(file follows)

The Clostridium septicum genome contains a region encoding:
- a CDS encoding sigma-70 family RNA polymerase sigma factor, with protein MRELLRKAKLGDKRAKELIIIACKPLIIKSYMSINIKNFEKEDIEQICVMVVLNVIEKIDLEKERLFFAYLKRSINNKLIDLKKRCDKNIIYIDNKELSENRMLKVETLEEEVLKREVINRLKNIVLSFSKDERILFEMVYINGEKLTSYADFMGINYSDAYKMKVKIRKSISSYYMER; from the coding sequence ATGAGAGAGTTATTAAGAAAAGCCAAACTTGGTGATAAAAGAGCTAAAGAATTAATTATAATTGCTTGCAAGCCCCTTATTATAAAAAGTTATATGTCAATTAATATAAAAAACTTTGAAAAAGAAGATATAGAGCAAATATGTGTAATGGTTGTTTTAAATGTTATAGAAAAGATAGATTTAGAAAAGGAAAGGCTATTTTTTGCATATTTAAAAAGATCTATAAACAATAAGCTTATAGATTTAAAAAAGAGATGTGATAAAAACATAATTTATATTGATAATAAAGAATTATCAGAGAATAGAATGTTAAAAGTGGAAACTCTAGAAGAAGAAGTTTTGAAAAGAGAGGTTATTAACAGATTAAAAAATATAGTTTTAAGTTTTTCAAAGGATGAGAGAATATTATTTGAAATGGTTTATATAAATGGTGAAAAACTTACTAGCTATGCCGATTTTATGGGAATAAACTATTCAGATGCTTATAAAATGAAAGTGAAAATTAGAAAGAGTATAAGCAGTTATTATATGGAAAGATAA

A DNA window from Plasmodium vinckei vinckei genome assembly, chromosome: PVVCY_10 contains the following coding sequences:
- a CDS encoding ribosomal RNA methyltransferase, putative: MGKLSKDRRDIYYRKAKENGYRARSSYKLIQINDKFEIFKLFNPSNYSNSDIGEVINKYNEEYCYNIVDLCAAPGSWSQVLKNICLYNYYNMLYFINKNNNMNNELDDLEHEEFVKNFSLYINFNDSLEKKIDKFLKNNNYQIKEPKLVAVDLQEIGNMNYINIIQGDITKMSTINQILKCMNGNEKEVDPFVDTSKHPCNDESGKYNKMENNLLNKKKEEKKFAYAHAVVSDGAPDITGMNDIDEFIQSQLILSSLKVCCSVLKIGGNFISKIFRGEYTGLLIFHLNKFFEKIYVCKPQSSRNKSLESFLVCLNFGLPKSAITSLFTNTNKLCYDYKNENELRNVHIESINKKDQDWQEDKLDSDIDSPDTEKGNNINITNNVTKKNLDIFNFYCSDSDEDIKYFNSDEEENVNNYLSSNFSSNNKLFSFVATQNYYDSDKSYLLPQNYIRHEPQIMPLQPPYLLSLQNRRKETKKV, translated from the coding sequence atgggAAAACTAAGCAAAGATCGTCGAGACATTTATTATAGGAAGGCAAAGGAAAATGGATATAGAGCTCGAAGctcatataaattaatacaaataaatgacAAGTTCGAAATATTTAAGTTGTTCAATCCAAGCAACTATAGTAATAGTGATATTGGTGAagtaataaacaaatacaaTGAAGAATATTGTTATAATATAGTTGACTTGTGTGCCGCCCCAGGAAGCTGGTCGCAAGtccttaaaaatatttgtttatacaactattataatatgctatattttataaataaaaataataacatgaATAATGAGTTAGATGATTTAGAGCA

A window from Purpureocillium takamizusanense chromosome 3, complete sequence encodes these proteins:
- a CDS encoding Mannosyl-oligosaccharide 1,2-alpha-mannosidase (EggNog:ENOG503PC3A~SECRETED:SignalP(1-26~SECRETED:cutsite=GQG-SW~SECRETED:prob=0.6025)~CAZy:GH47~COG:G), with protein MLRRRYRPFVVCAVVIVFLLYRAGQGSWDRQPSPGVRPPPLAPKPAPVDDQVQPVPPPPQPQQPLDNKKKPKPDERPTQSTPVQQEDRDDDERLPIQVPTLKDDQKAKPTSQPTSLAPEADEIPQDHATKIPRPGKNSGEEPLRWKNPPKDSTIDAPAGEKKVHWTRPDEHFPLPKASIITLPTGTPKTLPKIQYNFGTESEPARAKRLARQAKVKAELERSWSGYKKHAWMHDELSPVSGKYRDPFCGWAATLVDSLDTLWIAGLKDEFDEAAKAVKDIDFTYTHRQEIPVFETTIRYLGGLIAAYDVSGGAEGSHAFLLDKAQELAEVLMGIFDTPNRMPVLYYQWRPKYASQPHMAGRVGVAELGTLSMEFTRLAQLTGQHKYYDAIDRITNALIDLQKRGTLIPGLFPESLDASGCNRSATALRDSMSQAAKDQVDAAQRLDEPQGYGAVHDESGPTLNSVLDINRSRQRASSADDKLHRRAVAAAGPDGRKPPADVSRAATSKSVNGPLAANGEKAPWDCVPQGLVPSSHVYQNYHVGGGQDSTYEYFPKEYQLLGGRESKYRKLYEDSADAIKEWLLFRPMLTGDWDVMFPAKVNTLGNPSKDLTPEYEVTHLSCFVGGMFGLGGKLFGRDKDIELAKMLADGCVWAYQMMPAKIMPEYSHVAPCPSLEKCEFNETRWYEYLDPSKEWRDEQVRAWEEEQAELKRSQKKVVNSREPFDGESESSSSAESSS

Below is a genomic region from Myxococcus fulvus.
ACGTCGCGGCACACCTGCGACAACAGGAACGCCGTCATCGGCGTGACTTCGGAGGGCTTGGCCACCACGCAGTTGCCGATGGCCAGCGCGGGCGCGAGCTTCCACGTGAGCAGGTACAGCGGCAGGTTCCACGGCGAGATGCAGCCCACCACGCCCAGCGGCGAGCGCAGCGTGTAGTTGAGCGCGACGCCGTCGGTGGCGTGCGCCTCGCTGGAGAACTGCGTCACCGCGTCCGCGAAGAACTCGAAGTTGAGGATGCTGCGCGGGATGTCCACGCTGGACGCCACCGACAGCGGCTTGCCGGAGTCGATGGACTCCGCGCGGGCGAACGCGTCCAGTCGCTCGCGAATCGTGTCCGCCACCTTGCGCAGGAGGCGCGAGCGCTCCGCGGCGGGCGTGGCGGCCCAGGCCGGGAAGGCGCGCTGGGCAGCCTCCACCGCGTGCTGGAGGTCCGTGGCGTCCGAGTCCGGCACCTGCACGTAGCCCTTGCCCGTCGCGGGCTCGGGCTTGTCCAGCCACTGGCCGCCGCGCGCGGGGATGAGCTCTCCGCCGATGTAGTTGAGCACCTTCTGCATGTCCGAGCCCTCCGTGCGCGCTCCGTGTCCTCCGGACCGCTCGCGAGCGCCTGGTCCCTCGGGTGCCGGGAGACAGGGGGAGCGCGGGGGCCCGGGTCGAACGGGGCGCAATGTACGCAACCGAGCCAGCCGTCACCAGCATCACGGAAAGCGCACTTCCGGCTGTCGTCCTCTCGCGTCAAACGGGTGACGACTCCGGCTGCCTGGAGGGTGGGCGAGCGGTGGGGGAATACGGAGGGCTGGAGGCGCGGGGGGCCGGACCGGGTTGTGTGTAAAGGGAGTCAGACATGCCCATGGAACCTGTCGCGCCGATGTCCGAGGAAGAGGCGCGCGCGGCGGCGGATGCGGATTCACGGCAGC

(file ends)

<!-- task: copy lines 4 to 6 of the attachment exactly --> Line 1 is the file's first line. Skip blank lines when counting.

- a CDS encoding ribosomal RNA methyltransferase, putative: MGKLSKDRRDIYYRKAKENGYRARSSYKLIQINDKFEIFKLFNPSNYSNSDIGEVINKYNEEYCYNIVDLCAAPGSWSQVLKNICLYNYYNMLYFINKNNNMNNELDDLEHEEFVKNFSLYINFNDSLEKKIDKFLKNNNYQIKEPKLVAVDLQEIGNMNYINIIQGDITKMSTINQILKCMNGNEKEVDPFVDTSKHPCNDESGKYNKMENNLLNKKKEEKKFAYAHAVVSDGAPDITGMNDIDEFIQSQLILSSLKVCCSVLKIGGNFISKIFRGEYTGLLIFHLNKFFEKIYVCKPQSSRNKSLESFLVCLNFGLPKSAITSLFTNTNKLCYDYKNENELRNVHIESINKKDQDWQEDKLDSDIDSPDTEKGNNINITNNVTKKNLDIFNFYCSDSDEDIKYFNSDEEENVNNYLSSNFSSNNKLFSFVATQNYYDSDKSYLLPQNYIRHEPQIMPLQPPYLLSLQNRRKETKKV, translated from the coding sequence atgggAAAACTAAGCAAAGATCGTCGAGACATTTATTATAGGAAGGCAAAGGAAAATGGATATAGAGCTCGAAGctcatataaattaatacaaataaatgacAAGTTCGAAATATTTAAGTTGTTCAATCCAAGCAACTATAGTAATAGTGATATTGGTGAagtaataaacaaatacaaTGAAGAATATTGTTATAATATAGTTGACTTGTGTGCCGCCCCAGGAAGCTGGTCGCAAGtccttaaaaatatttgtttatacaactattataatatgctatattttataaataaaaataataacatgaATAATGAGTTAGATGATTTAGAGCA

A window from Purpureocillium takamizusanense chromosome 3, complete sequence encodes these proteins:
- a CDS encoding Mannosyl-oligosaccharide 1,2-alpha-mannosidase (EggNog:ENOG503PC3A~SECRETED:SignalP(1-26~SECRETED:cutsite=GQG-SW~SECRETED:prob=0.6025)~CAZy:GH47~COG:G), with protein MLRRRYRPFVVCAVVIVFLLYRAGQGSWDRQPSPGVRPPPLAPKPAPVDDQVQPVPPPPQPQQPLDNKKKPKPDERPTQSTPVQQEDRDDDERLPIQVPTLKDDQKAKPTSQPTSLAPEADEIPQDHATKIPRPGKNSGEEPLRWKNPPKDSTIDAPAGEKKVHWTRPDEHFPLPKASIITLPTGTPKTLPKIQYNFGTESEPARAKRLARQAKVKAELERSWSGYKKHAWMHDELSPVSGKYRDPFCGWAATLVDSLDTLWIAGLKDEFDEAAKAVKDIDFTYTHRQEIPVFETTIRYLGGLIAAYDVSGGAEGSHAFLLDKAQELAEVLMGIFDTPNRMPVLYYQWRPKYASQPHMAGRVGVAELGTLSMEFTRLAQLTGQHKYYDAIDRITNALIDLQKRGTLIPGLFPESLDASGCNRSATALRDSMSQAAKDQVDAAQRLDEPQGYGAVHDESGPTLNSVLDINRSRQRASSADDKLHRRAVAAAGPDGRKPPADVSRAATSKSVNGPLAANGEKAPWDCVPQGLVPSSHVYQNYHVGGGQDSTYEYFPKEYQLLGGRESKYRKLYEDSADAIKEWLLFRPMLTGDWDVMFPAKVNTLGNPSKDLTPEYEVTHLSCFVGGMFGLGGKLFGRDKDIELAKMLADGCVWAYQMMPAKIMPEYSHVAPCPSLEKCEFNETRWYEYLDPSKEWRDEQVRAWEEEQAELKRSQKKVVNSREPFDGESESSSSAESSS